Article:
Game on: alum’s new book examines the cultural impact of Nintendo
Jeff Ryan’s new book, “Super Mario: How Nintendo Conquered America,” has struck the nation’s A button, receiving write-ups in the “Wall Street Journal” and the “Washington Post.”
For children of the 1980s, the word “Nintendo” cast a spell, promising the jittery wonders of a video arcade in our living rooms. Those who landed the console were soon hooked, like Jeff Ryan, who spent the majority of one Thanksgiving tackling the intricacies of Mega Man 2.
Ryan eventually emerged from the pixilated rabbit hole, leaving TCNJ with an English/journalism degree in 1998. After graduation, Ryan, 35, went back down. Looking for something to do before his regular job editing copy at Katrillion, Ryan began reviewing video games for the now-defunct Web site. Eventually, he became games editor.
It’s only fitting that Ryan has written a book about the company that has entertained the masses for 30 years. Super Mario: How Nintendo Conquered America (Portfolio) is a witty, breezy look at how a ton of ingenuity and an iconic little, mustachioed hero turned Nintendo into a cultural force. The book has struck the nation’s A button, receiving write-ups in the Wall Street Journal (“He ably whips up a nostalgic atmosphere through pop-culture references, but can also pivot to a highbrow gag”) and the Washington Post (“The pages here turn as quickly as any of Mario’s platform-jumping adventures”).
The love for Nintendo grew at his parents’ house in South Orange, NJ. At TCNJ, The Signal student newspaper and Professor Bob Cole, the College’s legendary journalism professor, prepared Ryan for the writing life.
“The good and the bad with student newspapers are that they’re wonderful places to experiment,” says Ryan, who eventually served as associate editor. “Never written an opera review before? Or covered a basketball game? You can! I kept writing there after a lot of my friends went on to string for the Trenton Times because I always was able to learn. It helped me jump right into video game reviewing when I fell into that, and it helped me think not just that the Nintendo story was worth telling but that I was the one who should tell it.” A number of Signal members, including Ryan, also founded the campus-based improv group Mixed Signals, which provided more life lessons. “Once you jump up on stage with no idea what you’re going to do or say, and it turns out okay, you can carry that confidence over into other aspects of your life.”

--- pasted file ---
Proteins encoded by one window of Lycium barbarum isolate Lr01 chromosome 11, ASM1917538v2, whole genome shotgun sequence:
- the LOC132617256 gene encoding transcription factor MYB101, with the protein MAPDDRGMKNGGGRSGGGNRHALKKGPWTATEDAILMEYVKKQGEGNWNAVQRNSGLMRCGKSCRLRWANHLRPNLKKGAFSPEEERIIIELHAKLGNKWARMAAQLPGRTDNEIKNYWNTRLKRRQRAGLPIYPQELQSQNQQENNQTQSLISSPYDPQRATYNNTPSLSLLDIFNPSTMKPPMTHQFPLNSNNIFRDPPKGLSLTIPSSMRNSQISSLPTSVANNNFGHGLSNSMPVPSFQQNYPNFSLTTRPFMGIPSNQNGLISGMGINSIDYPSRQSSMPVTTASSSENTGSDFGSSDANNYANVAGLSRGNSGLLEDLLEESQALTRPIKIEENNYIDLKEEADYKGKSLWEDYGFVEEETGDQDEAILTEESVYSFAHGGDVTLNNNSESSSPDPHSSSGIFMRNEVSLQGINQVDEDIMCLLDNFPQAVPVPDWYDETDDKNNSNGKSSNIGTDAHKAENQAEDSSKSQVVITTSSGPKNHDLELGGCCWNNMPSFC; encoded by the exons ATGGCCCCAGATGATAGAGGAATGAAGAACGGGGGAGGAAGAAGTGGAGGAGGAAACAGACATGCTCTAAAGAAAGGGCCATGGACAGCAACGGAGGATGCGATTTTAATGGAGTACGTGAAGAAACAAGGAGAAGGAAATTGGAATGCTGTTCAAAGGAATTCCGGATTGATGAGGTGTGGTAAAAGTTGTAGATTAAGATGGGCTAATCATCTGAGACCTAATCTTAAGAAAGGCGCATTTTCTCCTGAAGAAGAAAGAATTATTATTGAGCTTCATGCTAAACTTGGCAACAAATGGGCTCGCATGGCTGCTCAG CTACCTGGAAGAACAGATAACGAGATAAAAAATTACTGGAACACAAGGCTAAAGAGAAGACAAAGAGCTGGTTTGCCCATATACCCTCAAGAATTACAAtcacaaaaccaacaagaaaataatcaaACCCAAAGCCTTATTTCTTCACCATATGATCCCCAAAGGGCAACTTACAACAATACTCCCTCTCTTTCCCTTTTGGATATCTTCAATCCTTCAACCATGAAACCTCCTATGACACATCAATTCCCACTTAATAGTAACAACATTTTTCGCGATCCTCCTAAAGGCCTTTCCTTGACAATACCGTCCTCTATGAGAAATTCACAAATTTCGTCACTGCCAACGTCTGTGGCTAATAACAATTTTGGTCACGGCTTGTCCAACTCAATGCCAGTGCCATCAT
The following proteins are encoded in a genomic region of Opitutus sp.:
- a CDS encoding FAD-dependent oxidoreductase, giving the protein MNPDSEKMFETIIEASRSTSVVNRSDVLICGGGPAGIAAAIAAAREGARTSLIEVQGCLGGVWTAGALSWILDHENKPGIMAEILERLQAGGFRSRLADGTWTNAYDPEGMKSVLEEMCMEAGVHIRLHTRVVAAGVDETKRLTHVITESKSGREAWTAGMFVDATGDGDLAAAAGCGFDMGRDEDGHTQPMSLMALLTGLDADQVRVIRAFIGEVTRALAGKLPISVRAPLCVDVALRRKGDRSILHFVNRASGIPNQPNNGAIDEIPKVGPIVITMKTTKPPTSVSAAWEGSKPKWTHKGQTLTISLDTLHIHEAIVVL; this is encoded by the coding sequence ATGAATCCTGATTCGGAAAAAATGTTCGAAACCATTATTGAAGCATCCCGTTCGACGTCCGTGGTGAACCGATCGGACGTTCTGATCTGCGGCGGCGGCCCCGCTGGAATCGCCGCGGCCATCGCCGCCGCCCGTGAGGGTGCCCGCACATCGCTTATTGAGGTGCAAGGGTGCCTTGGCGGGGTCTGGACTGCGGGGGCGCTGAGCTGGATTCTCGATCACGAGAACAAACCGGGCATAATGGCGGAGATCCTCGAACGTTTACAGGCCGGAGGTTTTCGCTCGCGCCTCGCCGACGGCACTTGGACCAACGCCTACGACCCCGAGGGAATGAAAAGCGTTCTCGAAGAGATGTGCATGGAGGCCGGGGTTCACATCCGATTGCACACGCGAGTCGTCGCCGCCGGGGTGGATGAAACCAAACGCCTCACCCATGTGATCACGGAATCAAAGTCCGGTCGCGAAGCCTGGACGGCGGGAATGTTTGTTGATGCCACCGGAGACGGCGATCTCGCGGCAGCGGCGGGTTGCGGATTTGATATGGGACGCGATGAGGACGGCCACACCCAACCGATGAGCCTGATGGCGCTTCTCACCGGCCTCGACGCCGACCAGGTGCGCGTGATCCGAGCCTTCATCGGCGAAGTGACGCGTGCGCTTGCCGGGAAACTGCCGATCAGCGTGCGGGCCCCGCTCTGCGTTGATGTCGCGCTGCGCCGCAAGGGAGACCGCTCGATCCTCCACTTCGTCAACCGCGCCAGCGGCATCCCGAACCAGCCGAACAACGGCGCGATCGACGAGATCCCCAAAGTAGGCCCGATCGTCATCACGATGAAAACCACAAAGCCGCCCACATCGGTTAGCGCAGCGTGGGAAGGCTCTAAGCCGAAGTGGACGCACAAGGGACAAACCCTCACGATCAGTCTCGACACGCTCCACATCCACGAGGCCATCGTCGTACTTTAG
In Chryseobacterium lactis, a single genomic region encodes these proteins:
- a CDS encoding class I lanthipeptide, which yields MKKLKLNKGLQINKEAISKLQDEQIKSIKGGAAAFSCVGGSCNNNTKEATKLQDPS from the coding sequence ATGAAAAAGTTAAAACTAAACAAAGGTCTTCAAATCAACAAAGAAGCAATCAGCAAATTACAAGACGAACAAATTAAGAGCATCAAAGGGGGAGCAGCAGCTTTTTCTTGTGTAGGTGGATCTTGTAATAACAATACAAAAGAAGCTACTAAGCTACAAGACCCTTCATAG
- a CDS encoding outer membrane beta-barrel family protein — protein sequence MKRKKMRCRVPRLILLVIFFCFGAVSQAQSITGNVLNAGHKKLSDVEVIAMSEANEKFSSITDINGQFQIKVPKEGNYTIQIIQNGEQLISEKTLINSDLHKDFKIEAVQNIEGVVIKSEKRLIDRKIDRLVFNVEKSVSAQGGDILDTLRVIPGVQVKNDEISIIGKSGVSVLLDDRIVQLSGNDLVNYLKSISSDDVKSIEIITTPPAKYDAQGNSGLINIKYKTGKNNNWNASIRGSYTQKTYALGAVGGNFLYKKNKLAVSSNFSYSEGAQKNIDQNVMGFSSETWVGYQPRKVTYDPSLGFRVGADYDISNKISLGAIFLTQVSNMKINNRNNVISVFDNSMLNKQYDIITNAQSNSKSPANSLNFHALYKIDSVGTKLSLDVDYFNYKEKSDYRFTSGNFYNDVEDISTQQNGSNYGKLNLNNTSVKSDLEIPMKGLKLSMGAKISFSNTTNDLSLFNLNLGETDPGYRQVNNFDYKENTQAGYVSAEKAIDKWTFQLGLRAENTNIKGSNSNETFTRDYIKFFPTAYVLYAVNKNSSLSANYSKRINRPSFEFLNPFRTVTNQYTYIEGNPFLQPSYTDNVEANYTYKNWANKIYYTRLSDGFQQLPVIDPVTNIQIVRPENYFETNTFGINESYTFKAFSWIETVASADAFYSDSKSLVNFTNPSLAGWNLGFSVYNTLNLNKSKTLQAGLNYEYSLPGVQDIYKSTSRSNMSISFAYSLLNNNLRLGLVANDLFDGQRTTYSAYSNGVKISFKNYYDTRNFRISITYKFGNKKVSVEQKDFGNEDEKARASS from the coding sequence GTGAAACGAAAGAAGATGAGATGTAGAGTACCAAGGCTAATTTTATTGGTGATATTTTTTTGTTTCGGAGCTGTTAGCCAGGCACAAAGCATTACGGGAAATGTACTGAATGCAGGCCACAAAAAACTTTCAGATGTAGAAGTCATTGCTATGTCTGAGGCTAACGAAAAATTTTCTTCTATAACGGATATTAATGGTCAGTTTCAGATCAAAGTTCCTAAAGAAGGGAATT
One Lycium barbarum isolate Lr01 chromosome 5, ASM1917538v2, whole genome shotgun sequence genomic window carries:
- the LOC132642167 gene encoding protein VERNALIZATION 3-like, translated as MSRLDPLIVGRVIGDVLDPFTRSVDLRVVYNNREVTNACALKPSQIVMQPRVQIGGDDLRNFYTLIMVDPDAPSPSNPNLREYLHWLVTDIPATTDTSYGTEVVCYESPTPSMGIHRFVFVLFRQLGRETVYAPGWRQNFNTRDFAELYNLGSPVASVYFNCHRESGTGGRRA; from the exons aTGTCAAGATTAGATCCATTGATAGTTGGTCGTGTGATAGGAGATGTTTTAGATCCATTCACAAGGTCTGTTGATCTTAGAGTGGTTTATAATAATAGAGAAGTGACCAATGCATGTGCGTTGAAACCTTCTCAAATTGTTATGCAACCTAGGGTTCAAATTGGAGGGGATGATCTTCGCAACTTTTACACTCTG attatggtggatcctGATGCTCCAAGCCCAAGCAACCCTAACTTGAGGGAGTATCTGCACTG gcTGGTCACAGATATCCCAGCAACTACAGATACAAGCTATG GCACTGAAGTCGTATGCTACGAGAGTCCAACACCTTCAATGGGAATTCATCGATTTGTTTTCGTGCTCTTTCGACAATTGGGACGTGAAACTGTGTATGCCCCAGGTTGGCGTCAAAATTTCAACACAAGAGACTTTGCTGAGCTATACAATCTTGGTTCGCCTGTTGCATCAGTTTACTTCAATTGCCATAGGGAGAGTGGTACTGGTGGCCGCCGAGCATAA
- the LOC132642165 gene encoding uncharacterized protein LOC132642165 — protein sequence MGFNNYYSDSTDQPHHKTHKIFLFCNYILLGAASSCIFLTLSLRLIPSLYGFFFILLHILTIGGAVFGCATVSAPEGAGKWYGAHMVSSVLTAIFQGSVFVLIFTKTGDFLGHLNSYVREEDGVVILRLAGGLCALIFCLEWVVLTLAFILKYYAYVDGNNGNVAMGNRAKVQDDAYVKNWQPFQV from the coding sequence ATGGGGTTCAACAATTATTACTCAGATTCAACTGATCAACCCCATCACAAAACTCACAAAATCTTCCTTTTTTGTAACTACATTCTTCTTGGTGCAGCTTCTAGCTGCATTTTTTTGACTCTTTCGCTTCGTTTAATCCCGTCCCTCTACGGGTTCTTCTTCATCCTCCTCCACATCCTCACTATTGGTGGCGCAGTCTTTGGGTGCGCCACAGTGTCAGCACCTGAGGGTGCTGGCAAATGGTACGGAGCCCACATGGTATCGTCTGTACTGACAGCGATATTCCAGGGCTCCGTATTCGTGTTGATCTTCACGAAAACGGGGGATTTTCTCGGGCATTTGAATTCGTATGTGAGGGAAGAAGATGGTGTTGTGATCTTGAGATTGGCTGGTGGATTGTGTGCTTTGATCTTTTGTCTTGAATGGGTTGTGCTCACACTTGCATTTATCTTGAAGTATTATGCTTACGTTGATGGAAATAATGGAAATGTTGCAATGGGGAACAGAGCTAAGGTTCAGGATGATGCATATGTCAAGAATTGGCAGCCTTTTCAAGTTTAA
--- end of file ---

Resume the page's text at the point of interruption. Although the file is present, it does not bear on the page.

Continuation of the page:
Cole, according to Ryan, “helped install passion in reporting as much as anything else.” In the classroom, the burly professor’s sense of humor ran blue—and into the course material, including what Ryan describes as “giant, photocopied readers.” “One was called the Dwarf Reader because the headline was “Dwarf Rapes Nun, Flees in UFO,” Ryan says. “… I don’t think he was anything other than G-rated when he wasn’t teaching: all the cuss words were mere shop talk, stuff you better be ready to hear and dish out if you were to be a real reporter.”
Alums also helped with the book. Among those to review the manuscript was Ryan’s twin brother, Sean ’98, while Vinnie Nardiello ’99, a stand-up comic, played Mario in a series of promotional YouTube videos featuring Ryan “interviewing” the princess-saving plumber and his associates. Click here to watch the Mario interview videos.
With TCNJ having such an influence on Ryan, would Super Mario exist if he had attended another school?
“Probably not, but there are a lot of branching-off dominoes that stand between the two,” Ryan says. “Mostly I wrote this because you need ‘platform’ to sell a book, and this was the ‘platform’ I had. I work in editing for a medical ad agency, and unless you’re a doctor, you don’t (well, you shouldn’t) have any platform in the medical world. And I also didn’t have much of anything to say regarding medical stuff.
“But I wouldn’t have had the platform if I didn’t fall into the game-reviewer job, and that wouldn’t have happened if I wasn’t well trained as a copy editor, and that’s thanks to Bob Cole.”
Posted on February 10, 2012